Following explosive sexual misconduct accusations regarding director Bryan Singer, the man behind hits like “Bohemian Rhapsody” and “X-Men” is speaking out, calling the report a “smear” article.
The Atlantic released a lengthy report about Singer on Wednesday, in which four alleged victims — one named and three unnamed — claim they had inappropriate sexual encounters with the director when they were teens.
“Every one of the allege victims that we talked to said they were speaking to us because they wanted the truth to be known,” one of the authors of the report Maximillian Potter told “GMA.”
One of those men, Victor Valdovinos, says he was in middle school and just 13 years old in the late 1990s on the set of Singer’s movie “Art Pupil” when the director fondled him. Two more alleged victims spoke out in the piece under pseudonyms, each claiming he had sex with the director when one was 15 and the other when he was 17. A fourth accuser, also speaking anonymously, says he engaged in a sex act with Singer when he was 17 or 18.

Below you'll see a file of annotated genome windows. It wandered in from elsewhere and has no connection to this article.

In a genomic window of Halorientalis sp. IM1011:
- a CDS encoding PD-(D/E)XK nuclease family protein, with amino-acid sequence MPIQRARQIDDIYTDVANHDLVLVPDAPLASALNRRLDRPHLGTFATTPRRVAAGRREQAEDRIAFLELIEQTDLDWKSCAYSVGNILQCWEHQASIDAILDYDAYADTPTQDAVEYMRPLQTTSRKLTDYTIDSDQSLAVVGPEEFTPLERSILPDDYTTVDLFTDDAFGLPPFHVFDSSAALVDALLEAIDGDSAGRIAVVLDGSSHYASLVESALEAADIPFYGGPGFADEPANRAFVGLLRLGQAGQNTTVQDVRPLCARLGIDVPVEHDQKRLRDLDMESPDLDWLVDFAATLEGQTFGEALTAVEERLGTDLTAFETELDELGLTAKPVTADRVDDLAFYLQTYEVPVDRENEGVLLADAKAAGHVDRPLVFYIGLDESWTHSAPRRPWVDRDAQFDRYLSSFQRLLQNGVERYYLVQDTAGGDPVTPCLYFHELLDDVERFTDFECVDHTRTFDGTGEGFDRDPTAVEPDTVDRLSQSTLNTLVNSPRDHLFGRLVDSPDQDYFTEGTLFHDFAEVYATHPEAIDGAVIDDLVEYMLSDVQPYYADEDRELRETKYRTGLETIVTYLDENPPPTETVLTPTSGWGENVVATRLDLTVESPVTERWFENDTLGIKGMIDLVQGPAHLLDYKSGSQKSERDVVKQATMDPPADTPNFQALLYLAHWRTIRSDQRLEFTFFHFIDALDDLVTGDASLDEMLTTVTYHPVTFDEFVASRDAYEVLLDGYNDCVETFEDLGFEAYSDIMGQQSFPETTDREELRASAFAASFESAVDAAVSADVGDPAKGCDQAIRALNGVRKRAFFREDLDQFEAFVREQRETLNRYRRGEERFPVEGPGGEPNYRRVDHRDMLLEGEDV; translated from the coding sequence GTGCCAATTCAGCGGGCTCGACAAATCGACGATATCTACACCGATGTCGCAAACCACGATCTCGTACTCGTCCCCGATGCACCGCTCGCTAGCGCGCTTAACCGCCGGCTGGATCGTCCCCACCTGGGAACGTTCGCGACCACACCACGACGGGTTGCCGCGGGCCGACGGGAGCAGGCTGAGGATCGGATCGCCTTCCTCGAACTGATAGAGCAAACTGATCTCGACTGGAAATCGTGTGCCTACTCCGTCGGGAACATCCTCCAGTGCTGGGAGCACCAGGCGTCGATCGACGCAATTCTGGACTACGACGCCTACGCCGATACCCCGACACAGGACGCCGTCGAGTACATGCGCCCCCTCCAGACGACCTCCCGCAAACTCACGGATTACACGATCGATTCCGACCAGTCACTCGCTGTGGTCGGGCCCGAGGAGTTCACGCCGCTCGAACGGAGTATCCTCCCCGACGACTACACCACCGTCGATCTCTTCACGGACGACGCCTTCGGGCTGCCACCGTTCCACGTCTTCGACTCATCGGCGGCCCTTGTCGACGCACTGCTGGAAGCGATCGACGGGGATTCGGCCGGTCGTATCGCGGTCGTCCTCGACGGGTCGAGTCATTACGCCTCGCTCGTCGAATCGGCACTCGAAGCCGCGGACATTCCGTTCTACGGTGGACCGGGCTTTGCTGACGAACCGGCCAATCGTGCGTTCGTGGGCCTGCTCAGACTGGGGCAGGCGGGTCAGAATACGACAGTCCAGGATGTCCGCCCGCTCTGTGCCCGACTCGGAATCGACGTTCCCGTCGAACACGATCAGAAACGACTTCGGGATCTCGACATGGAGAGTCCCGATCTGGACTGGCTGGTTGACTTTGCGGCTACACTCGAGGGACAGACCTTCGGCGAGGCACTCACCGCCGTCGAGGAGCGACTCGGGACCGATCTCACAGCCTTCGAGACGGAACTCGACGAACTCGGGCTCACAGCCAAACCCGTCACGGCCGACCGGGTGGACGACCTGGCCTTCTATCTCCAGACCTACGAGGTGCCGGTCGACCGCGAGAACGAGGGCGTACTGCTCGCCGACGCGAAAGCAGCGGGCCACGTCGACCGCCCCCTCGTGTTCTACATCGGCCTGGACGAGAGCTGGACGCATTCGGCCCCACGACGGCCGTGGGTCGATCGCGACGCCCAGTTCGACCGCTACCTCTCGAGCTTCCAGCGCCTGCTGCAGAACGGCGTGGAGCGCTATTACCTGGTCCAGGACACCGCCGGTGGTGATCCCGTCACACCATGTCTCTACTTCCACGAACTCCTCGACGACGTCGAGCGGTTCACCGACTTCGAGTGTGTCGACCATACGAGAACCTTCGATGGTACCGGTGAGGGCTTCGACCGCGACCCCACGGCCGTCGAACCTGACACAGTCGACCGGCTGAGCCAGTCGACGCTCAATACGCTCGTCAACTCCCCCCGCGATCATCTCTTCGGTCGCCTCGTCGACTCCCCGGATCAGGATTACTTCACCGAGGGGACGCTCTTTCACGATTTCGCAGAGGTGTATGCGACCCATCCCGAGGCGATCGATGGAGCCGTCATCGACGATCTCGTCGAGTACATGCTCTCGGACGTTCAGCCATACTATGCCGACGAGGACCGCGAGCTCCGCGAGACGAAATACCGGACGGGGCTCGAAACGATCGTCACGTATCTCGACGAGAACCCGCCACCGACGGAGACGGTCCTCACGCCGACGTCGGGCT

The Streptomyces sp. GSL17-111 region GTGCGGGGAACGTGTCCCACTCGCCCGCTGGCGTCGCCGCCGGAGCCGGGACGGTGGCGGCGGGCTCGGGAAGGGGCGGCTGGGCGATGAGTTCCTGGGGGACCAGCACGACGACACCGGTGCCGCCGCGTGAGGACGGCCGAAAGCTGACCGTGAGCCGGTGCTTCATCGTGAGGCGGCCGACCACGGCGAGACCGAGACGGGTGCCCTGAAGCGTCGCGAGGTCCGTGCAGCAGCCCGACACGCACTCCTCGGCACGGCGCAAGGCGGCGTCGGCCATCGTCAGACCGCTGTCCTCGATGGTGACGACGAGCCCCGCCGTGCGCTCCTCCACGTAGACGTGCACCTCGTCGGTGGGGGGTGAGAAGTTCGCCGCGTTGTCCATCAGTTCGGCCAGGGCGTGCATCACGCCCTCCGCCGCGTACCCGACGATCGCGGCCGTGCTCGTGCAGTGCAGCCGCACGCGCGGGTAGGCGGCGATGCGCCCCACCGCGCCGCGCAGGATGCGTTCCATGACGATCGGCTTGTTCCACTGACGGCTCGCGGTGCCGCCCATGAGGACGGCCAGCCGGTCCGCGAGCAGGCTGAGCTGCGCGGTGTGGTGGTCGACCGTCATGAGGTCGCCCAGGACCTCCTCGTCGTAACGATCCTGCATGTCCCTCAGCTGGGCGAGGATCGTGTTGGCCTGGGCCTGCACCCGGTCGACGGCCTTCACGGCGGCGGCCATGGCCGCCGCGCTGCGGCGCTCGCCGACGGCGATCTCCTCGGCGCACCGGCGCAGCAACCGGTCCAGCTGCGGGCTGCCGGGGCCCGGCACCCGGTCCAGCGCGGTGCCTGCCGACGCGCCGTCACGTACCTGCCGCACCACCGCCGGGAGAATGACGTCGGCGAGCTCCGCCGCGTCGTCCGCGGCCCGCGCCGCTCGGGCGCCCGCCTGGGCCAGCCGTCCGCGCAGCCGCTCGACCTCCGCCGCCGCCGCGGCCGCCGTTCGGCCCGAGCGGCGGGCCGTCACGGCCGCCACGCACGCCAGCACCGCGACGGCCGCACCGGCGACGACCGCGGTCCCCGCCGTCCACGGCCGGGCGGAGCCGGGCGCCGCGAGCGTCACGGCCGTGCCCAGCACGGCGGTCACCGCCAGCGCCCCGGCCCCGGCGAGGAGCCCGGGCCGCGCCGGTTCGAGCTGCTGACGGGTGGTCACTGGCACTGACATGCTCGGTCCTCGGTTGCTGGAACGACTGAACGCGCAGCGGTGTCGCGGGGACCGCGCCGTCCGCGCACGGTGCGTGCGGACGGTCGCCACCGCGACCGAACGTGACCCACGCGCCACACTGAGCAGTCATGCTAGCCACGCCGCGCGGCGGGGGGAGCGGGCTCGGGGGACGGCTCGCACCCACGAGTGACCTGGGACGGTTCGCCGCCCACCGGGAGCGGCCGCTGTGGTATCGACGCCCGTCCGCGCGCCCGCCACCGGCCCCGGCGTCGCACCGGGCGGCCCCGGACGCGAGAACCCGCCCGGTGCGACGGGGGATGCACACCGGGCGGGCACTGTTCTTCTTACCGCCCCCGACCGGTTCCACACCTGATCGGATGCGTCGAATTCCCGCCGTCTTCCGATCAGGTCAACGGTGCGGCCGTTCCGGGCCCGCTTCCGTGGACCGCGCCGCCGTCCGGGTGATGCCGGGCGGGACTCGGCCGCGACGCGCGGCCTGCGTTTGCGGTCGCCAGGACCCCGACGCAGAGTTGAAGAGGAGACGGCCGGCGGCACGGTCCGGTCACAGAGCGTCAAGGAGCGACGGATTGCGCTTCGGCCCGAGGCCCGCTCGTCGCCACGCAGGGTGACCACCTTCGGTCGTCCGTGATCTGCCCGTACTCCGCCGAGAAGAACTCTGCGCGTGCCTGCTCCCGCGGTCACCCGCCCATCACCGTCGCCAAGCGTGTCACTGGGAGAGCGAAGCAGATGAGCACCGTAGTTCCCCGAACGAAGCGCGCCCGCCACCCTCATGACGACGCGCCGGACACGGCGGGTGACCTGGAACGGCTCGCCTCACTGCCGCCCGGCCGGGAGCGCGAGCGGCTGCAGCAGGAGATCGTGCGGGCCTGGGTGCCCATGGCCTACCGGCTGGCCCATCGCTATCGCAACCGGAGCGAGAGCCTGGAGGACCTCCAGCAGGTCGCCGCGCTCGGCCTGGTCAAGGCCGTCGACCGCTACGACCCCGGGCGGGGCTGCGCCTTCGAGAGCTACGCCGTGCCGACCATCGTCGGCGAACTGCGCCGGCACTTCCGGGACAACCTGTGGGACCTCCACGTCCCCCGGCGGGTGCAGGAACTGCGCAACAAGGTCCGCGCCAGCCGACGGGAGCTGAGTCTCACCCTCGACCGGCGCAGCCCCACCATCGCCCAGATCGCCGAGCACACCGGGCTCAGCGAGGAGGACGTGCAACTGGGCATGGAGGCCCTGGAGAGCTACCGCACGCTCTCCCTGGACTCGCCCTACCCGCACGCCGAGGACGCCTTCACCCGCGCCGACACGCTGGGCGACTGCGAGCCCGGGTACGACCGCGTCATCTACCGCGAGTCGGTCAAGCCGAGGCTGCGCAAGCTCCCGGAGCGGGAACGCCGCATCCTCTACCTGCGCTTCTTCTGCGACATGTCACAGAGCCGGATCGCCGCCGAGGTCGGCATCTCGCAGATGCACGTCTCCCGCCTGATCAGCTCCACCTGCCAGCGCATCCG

The article also details Cesar Sanchez-Guzman’s allegations in the lawsuit he filed against Singer late last year.
Sanchez-Guzman spoke to ABC News about the alleged encounter with Singer in 2003. “As we were walking down the hall he shoved me into a room and took advantage of me,” he said. “I didn’t know what to think or say. All I just could think was I just wanted to get off that yacht and run home as soon as possible.”
Singer categorically denies the allegations, and the Atlantic reports Singer denies ever having met Sanchez-Guzman.
It’s not the first time Singer has been sued for alleged sexual misconduct.
In 2014, Michael Egan filed suit, claiming he was raped by the director when he was 17, but that case was dropped. Singer’s lawyer called the man’s claims “unsubstantiated lies.”
Singer has consistently denied all sexual abuse allegations. He said in a statement to ABC News that the Atlantic article is a “homophobic smear piece.”
“This story rehashes claims from bogus lawsuits filed by a disreputable cast of individuals willing to lie for money or attention.” He said it was “conveniently timed” to take advantage of the success of “Bohemian Rhapsody.”
The Atlantic published the article after the authors say another publication, Esquire magazine, declined to run it, though they said they didn’t know why it was spiked by Esquire.
Meanwhile, “Bohemian Rhapsody,” which Singer was fired from during the final stages of filming amid reports of discord on the set and absences by the director who said he needed to attend to family health matters, had a solid day Tuesday when the Oscar nominations were announced, nabbing a couple nods, including for star Rami Malek and for best picture.
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